Read Thayer’s entire article at the following link: http://navajohopiobserver.com/m/Articles.aspx?ArticleID=14216
A few weeks ago I passed along an announcement on my blog about 4 Hopi film screenings at the Museum of Northern Arizona. One of these films was Hopi Youth Return to Mesa Verde. This film examines a group of Hopis who traveled to a Hopi migration settlement called Mesa Verde in Colorado. As you watch the film, take note of the similarities that the youth bring up between Hopi ancestral ways and the practices of today’s Hopi people. Their remarks on the continuity of Hopi culture is an important theme in the film.
Matthew Sakiestewa Gilbert
Starring Cherokee actor Wes Studi, and directed by Kevin Willmott, The Only Good Indian tells a story about a Kickapoo pupil form Haskell Institute in Lawrence, Kansas, who ran away from school in the early 1900s to return to his family on the reservation. I have not seen the movie, and so I do not know if Hopis are referenced or portrayed in the film. Although most Hopis who went to off-reservation Indian boarding schools attended institutions in the West, some Hopis sought further training at Haskell Institute after they graduated from schools such as Sherman Institute and the Phoenix Indian School. To learn more about the film, click here.
When I screen Beyond the Mesas I enjoy taking questions from the audience. Some people ask me to explain more about the Orayvi Split, Chief Tawaquaptewa, or the reasons why the film makers produced the film. At a screening in the School of Social Work at the University of Illinois, Adelaide Aime asked me if there was anything that was not in the film that I wish we had included. This is a great question. The film producers spent a week on the Hopi Reservation to conduct interviews. We had many hours of material to work with, but due to time and budget constraints, we only used 35 minutes of the interviews in the final cut. One of the stories that I wish we had included in the film spoke to a unique occurence that Hopis experienced at Sherman Institute. Of the five people we interviewed who went to Sherman, two of these individuals talked about what it was like for them to experience an earthquake. Although I have written about Hopis and earthquakes at Sherman in my forthcoming book, it would have been great if these stories were also part of the film.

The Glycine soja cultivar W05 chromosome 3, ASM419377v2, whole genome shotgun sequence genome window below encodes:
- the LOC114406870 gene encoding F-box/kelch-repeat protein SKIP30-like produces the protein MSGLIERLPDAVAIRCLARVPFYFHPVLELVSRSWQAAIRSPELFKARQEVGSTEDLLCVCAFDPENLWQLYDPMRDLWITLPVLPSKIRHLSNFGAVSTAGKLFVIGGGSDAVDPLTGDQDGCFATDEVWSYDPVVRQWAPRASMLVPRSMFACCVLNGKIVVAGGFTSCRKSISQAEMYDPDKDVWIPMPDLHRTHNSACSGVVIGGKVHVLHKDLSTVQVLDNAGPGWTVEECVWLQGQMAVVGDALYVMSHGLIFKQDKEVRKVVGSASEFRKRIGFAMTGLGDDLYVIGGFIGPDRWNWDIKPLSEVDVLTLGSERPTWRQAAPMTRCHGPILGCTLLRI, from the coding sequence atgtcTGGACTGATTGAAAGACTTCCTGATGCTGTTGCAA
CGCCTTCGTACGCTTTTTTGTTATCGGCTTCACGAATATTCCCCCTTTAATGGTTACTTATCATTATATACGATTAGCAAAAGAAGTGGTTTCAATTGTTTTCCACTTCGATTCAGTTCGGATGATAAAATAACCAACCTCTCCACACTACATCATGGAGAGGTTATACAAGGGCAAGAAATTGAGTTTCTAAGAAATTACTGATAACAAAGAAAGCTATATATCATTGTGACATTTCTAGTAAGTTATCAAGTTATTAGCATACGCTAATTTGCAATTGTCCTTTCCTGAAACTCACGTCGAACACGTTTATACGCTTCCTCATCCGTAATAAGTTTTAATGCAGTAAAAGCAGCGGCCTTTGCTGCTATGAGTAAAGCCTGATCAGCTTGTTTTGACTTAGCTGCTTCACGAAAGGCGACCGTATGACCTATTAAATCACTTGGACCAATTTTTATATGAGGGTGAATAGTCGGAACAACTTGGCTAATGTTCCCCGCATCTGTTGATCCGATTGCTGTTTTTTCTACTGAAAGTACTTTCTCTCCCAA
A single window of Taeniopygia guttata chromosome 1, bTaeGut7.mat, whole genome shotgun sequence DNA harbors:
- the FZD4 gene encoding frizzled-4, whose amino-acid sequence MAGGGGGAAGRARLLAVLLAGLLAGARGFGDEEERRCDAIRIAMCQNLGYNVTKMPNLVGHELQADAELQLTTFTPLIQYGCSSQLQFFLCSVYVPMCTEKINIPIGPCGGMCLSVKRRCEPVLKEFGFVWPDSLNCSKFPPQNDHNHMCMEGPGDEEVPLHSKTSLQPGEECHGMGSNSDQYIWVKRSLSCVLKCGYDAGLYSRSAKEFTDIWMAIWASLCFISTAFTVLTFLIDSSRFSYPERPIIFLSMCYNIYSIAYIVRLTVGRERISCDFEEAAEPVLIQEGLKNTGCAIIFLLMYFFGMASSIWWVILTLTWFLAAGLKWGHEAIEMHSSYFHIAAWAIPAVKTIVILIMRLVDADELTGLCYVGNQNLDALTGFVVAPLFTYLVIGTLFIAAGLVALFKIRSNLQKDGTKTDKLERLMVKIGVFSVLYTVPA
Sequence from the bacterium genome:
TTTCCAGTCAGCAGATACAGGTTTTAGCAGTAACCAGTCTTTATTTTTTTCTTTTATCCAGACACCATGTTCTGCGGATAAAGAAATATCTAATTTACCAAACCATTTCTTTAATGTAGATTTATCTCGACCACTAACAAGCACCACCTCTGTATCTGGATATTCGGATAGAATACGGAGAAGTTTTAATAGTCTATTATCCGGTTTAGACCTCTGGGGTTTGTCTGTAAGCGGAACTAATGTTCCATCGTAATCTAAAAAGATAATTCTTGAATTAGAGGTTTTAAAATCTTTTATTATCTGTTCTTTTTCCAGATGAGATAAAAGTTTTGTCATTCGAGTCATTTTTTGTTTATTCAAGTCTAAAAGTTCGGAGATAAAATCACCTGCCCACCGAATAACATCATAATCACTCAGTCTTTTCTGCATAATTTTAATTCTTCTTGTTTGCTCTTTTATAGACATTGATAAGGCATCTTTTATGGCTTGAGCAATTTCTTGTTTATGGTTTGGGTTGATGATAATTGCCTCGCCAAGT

Matthew Sakiestewa Gilbert
Beyond the Mesas is part 1 of a 2 part series on the Indian boarding school experience. The 2nd film is titled Beautiful Resistance, which examines the boarding school experience through contemporary Native art. Some of the people highlighted in this 30 minute film are Hulleah Tsinnhaghinni, Wendy Weston, Tony Abeyta, Steven Yazzie, Joanna Bigfeather, and the late Hopi artist Michael Kabotie. To learn how you can order a copy of this film, click here.
One of the organizations that the film producers acknowledged and thanked in Beyond the Mesas was the Hopi Education Endowment Fund (HEEF). In addition to providing funds to support educational research, HEEF has generated millions of dollars to help Hopi students receive an education on and off the reservation. I was one of these students, and I remain very thankful and indebted to HEEF and the Hopi Tribe Grants and Scholarship Program (HTGSP) for helping me to attend college and graduate school. I would not be where I am at today without the support of HEEF and the HTGSP. Below is a brief film about the organization’s purpose and goals. A reoccurring theme in the film is that many Hopis consider education to be a tool that will ensure the survival of our people. This understanding is key to HEEF’s existence. Please consider donating to this worthy organization. To learn more about HEEF, click here.